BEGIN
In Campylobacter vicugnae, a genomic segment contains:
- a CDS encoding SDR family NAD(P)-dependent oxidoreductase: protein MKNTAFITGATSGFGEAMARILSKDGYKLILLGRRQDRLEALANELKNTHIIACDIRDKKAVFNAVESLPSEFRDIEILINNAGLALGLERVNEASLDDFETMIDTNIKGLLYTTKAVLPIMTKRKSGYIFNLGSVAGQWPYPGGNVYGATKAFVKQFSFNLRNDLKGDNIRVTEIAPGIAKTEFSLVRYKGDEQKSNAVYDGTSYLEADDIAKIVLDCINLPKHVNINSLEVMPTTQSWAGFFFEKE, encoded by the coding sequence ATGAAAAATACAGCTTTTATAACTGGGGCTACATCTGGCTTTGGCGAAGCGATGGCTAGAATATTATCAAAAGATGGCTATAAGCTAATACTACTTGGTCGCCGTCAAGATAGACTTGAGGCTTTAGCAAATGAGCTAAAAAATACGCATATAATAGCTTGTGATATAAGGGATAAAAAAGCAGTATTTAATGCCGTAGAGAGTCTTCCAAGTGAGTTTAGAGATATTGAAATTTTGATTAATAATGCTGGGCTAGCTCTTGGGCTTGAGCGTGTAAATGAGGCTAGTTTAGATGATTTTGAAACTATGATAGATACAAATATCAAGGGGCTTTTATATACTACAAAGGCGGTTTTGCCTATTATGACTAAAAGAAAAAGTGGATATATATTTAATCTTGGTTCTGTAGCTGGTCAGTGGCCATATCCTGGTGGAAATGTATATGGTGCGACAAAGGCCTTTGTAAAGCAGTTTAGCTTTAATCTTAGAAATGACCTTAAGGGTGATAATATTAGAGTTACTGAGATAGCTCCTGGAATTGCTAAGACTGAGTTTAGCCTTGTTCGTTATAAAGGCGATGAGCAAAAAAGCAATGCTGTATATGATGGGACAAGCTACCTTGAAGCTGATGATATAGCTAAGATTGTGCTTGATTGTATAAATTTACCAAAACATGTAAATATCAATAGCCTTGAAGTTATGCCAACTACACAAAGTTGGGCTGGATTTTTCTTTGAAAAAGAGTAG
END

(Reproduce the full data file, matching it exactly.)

In Campylobacter vicugnae, a genomic segment contains:
- a CDS encoding SDR family NAD(P)-dependent oxidoreductase: protein MKNTAFITGATSGFGEAMARILSKDGYKLILLGRRQDRLEALANELKNTHIIACDIRDKKAVFNAVESLPSEFRDIEILINNAGLALGLERVNEASLDDFETMIDTNIKGLLYTTKAVLPIMTKRKSGYIFNLGSVAGQWPYPGGNVYGATKAFVKQFSFNLRNDLKGDNIRVTEIAPGIAKTEFSLVRYKGDEQKSNAVYDGTSYLEADDIAKIVLDCINLPKHVNINSLEVMPTTQSWAGFFFEKE, encoded by the coding sequence ATGAAAAATACAGCTTTTATAACTGGGGCTACATCTGGCTTTGGCGAAGCGATGGCTAGAATATTATCAAAAGATGGCTATAAGCTAATACTACTTGGTCGCCGTCAAGATAGACTTGAGGCTTTAGCAAATGAGCTAAAAAATACGCATATAATAGCTTGTGATATAAGGGATAAAAAAGCAGTATTTAATGCCGTAGAGAGTCTTCCAAGTGAGTTTAGAGATATTGAAATTTTGATTAATAATGCTGGGCTAGCTCTTGGGCTTGAGCGTGTAAATGAGGCTAGTTTAGATGATTTTGAAACTATGATAGATACAAATATCAAGGGGCTTTTATATACTACAAAGGCGGTTTTGCCTATTATGACTAAAAGAAAAAGTGGATATATATTTAATCTTGGTTCTGTAGCTGGTCAGTGGCCATATCCTGGTGGAAATGTATATGGTGCGACAAAGGCCTTTGTAAAGCAGTTTAGCTTTAATCTTAGAAATGACCTTAAGGGTGATAATATTAGAGTTACTGAGATAGCTCCTGGAATTGCTAAGACTGAGTTTAGCCTTGTTCGTTATAAAGGCGATGAGCAAAAAAGCAATGCTGTATATGATGGGACAAGCTACCTTGAAGCTGATGATATAGCTAAGATTGTGCTTGATTGTATAAATTTACCAAAACATGTAAATATCAATAGCCTTGAAGTTATGCCAACTACACAAAGTTGGGCTGGATTTTTCTTTGAAAAAGAGTAG